My Turn: Medicaid alternative is too expensive for families – and for the state
Last week, the state Medicaid commission heard a presentation about an alternative to a federally funded Medicaid expansion, presented by Avik Roy. As the commission was designed to do, it is taking this presentation into consideration as it deliberates over the vast amount of information it has received to-date. However, the plan outlined would place New Hampshire’s hardworking, low-income families into a precarious financial position. New Hampshire’s uninsured, low-income families cannot afford this alternative plan, and neither can the state.
The commission has spent untold hours hearing from consultants and experts on opportunities to move forward with Medicaid expansion. It will release a report by Oct. 15 reflecting its careful consideration of all the testimony it has heard. It is expected the commission will measure each option against critical principles such as affordability, quality of services, scope of coverage to include primary and preventive care, specialty and hospital care; as well as considering ways to maximize federal money, leverage existing state infrastructure, systems and structures already in place, and consider possible areas for cost sharing. Indeed this is a daunting task; however, commission members are skilled, experienced bipartisan legislators and public-policy experts well suited to make a recommendation.
The alternative plan released last week falls short on several key principles. It is unaffordable for low-income families. It would cover fewer individuals, serving only 11,150 out of 46,200 of New Hampshire’s people without health insurance. It recommends a concierge type of primary care that is not empirically tested. It recommends only catastrophic insurance coverage. It forgoes a significant federal investment. And it does not build on the investments the state and federal government have made in our state.
Under the plan, eligible people without health insurance would be required to pay over $6,000 in an annual deductible. This is unaffordable, as the population this is intended to reach make less than $12,000 a year. By way of example, let’s use a person who lives at 100 percent of the federal poverty level. This hardworking individual earns $11,490 per year. Using a generally accepted standard of housing affordability,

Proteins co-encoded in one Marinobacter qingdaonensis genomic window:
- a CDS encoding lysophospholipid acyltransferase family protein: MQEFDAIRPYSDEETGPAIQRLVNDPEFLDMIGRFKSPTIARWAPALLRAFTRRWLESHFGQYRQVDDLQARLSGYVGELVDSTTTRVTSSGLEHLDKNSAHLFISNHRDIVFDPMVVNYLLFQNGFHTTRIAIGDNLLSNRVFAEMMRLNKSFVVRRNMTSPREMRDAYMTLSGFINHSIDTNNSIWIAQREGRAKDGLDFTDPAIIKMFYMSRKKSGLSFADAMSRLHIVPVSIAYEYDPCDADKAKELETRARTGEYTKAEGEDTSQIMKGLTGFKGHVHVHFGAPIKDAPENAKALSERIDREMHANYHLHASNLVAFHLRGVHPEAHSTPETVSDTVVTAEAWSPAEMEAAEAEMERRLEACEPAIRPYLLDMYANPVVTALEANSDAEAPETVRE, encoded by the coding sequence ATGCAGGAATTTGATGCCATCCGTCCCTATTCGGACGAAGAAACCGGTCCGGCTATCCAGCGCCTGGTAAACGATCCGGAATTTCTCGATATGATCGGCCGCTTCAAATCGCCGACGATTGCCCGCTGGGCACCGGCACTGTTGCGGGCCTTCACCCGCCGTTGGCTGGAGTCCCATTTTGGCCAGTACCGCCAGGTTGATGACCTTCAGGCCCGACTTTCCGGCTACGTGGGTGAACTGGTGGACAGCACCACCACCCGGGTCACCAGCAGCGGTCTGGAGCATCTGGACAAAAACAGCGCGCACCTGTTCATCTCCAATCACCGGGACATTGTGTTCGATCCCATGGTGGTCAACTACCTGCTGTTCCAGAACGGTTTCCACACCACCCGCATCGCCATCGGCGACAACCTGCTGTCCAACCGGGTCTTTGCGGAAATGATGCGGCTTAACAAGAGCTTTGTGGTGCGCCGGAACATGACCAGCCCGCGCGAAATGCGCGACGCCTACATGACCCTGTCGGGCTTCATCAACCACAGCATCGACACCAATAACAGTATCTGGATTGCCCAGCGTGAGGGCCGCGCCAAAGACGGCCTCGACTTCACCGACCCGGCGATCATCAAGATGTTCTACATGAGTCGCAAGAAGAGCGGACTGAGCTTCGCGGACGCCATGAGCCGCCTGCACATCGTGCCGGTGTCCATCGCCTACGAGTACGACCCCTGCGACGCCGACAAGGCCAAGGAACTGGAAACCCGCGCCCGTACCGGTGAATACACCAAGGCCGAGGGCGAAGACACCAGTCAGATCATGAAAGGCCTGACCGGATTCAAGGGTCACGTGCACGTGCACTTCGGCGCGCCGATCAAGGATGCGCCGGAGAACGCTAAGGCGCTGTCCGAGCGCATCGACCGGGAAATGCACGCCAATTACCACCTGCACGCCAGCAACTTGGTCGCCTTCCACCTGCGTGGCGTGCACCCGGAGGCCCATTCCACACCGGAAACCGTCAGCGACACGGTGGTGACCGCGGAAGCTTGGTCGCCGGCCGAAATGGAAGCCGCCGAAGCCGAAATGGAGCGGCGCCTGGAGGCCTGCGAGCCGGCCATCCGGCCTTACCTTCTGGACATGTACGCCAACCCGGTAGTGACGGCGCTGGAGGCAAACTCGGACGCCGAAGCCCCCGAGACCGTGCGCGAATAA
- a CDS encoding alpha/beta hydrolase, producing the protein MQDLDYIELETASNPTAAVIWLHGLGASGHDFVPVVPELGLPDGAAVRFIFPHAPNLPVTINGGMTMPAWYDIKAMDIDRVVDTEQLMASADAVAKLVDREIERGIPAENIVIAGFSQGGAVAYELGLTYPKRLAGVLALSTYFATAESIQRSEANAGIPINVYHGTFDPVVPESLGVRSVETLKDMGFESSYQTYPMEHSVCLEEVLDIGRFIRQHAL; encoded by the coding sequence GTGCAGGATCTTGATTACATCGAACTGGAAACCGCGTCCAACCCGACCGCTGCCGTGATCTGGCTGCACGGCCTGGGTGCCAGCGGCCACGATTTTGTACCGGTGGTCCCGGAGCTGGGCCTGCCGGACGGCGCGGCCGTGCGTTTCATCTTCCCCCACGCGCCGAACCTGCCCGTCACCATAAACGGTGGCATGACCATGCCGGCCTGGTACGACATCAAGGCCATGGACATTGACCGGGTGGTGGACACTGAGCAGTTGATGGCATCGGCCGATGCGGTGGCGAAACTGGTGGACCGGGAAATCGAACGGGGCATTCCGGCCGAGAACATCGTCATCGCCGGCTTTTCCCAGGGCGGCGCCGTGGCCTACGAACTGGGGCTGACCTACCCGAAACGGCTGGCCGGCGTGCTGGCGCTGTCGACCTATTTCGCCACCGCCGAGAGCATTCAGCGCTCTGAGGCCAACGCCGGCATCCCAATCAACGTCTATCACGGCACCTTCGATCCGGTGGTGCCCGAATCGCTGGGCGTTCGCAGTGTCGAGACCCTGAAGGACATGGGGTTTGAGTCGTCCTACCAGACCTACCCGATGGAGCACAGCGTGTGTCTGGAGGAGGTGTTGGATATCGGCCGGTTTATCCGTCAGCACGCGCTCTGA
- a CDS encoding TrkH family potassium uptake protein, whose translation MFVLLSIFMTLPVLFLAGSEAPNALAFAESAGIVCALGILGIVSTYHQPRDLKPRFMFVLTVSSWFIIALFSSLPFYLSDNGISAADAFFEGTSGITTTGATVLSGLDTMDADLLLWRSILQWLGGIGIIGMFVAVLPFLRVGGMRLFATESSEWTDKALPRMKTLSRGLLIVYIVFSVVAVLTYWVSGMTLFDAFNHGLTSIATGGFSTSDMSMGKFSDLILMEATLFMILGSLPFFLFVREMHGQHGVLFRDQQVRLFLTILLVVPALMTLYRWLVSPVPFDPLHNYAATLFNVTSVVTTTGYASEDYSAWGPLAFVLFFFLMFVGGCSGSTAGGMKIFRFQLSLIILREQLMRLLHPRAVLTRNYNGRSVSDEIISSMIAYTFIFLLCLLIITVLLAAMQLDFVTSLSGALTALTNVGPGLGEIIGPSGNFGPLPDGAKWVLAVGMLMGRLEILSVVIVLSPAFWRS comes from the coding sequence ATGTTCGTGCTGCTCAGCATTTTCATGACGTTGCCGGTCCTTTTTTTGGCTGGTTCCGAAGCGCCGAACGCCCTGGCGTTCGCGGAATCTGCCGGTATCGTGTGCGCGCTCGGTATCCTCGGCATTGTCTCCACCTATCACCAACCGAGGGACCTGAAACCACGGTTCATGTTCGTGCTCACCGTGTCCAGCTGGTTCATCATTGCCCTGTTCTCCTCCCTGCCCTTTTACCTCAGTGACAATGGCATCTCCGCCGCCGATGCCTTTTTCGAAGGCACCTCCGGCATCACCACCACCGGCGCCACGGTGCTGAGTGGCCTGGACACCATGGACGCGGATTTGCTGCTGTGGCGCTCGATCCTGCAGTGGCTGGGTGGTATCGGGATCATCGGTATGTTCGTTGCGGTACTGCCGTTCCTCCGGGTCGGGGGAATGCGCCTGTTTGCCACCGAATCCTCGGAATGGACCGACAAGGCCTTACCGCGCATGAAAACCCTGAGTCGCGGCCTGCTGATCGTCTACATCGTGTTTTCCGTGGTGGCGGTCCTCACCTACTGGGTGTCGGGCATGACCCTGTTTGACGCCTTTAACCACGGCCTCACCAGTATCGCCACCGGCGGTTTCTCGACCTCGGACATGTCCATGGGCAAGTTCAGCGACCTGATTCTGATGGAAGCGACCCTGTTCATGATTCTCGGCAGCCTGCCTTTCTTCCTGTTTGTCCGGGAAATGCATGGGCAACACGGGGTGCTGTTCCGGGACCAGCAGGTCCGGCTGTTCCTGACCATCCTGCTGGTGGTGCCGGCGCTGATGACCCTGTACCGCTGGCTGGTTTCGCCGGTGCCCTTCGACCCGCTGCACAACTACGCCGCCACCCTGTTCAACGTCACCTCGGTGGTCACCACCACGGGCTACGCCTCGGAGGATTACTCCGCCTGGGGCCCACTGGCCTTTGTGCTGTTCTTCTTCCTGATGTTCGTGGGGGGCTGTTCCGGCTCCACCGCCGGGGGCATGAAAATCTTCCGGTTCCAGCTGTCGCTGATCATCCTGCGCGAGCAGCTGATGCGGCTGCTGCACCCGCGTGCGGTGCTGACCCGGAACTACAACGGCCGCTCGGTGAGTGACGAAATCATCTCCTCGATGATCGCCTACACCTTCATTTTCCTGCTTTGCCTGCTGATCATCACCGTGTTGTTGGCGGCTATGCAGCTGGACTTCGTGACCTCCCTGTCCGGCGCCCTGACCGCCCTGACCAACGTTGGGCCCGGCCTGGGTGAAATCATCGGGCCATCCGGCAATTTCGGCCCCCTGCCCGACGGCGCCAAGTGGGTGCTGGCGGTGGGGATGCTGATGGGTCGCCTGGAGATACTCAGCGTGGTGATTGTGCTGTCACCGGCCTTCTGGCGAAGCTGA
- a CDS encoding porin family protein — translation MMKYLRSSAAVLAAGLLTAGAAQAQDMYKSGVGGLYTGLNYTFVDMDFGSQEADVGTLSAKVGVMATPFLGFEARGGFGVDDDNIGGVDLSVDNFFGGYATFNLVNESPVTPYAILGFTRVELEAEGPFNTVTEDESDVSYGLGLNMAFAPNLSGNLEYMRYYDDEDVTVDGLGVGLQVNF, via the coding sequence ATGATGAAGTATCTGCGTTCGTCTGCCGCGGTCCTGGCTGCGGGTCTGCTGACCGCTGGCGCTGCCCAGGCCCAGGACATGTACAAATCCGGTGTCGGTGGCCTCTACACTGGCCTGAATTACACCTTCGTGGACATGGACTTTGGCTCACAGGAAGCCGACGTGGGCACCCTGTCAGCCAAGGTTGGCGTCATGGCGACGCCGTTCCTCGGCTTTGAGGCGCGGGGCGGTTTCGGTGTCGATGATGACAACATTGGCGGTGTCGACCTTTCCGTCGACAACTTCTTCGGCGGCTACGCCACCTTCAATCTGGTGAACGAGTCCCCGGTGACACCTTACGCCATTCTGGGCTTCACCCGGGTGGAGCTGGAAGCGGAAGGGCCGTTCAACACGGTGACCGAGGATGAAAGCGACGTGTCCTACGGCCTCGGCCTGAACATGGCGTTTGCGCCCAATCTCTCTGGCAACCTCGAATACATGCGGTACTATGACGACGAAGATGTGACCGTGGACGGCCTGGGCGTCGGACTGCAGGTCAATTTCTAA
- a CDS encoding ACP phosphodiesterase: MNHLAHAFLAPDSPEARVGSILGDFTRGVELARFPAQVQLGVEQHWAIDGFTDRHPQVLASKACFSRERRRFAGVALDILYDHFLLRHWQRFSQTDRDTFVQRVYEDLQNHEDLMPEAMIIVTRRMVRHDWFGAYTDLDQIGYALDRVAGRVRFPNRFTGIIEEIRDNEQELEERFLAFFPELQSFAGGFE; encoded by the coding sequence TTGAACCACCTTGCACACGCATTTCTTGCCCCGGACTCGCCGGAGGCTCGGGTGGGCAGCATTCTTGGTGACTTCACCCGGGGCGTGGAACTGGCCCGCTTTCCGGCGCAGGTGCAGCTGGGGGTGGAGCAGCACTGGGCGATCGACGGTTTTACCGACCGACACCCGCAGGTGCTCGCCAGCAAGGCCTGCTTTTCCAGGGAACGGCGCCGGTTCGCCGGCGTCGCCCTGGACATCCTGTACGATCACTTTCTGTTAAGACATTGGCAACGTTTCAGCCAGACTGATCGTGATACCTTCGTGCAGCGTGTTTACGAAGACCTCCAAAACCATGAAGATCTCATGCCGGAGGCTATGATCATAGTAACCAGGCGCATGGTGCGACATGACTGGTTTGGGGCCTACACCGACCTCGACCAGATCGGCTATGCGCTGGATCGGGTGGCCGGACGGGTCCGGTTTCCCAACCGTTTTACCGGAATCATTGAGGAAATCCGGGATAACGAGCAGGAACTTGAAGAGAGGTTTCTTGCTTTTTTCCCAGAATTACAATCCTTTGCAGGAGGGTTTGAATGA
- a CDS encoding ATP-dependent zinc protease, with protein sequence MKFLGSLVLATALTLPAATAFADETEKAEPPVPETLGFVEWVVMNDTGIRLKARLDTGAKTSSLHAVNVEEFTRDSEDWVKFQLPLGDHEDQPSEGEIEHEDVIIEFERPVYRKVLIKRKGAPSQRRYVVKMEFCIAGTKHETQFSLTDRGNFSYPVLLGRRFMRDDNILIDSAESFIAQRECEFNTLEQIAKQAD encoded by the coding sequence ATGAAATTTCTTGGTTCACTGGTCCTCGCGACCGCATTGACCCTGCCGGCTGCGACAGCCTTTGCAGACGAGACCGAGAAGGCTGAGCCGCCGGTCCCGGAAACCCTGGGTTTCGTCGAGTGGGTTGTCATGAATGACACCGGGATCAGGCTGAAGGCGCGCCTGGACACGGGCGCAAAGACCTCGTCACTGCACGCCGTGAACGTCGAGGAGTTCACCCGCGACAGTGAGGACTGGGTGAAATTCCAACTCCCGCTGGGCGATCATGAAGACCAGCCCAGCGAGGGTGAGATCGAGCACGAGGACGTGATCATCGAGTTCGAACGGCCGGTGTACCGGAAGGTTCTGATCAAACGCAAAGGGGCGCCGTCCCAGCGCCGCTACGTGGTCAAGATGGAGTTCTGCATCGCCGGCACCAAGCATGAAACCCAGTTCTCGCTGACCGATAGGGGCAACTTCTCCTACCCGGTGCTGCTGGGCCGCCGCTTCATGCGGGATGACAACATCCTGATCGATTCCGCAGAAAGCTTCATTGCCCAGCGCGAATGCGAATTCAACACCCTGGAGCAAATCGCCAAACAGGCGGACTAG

30 percent of an individual’s income is spent on housing, or $3,447. If that same individual had to pay over $6,000 in deductibles for health care using a catastrophic health insurance policy, the individual would have approximately $2,000 to pay for food, utilities, gas for their car, and clothing. It is unrealistic to believe that a person could live on $2,000 a year.
Beyond catastrophic insurance, this plan requires an individual to pay $100 per month to receive primary care through a concierge service. There is no financial provision to pay for care received between primary care and care that would be covered under catastrophic insurance. Medicaid, on the other hand, covers many health care needs, including primary and preventive care, specialist care, hospital emergency and in-patient care, hospice services, home health, nursing facilities, and prescription drugs.
For our current Medicaid population, the New Hampshire Legislature decided to invest in Medicaid Care Management. The three health plans selected to manage the care of current and future Medicaid patients are trusted managed care organizations with a proven record. Medicaid Care Management incorporates the patient-centered medical home model, an accredited and evidence-based model, which uses a team-based approach that results in high-quality, comprehensive primary and preventive care. Nearly all primary care providers in the state with expertise in caring for low- and moderate-income families use this well-tested, credible patient-centered medical home model. This alternative plan uses the concierge model, which is premised on physicians caring for fewer patients than conventional practices; thereby, reducing our access to primary care providers and, likely, may place a greater burden on our primary care workforce. New Hampshire should continue its wise investment in Medicaid Care Management and the patient-centered medical homes because they provide the right type of care at the right time.
Finally, this alternative plan leaves $2.5 billion in federal money on the table and will cost New Hampshire $320 million in state money over seven years. If the state chooses to expand Medicaid, nearly 60,000 (earning up to 138 percent of federal poverty level) uninsured New Hampshire residents will receive crucial health care coverage through the Medicaid Care Management program. Many health care providers and organizations have publicly supported this Medicaid expansion and have stated that New Hampshire providers have the capacity to treat our current and newly eligible Medicaid patients.
The Bi-State Primary Care Association supports the continued expansion of Medicaid Care Management for low-income people without health insurance in New Hampshire.
We look forward to the commission’s report to evaluate which public policy options, from the patient and provider community perspective, make sense as we work toward a path to provide access to affordable, quality health care for uninsured, low-income residents.
(Tess Stack Kuenning is president and CEO of the Bi-State Primary Care Association.)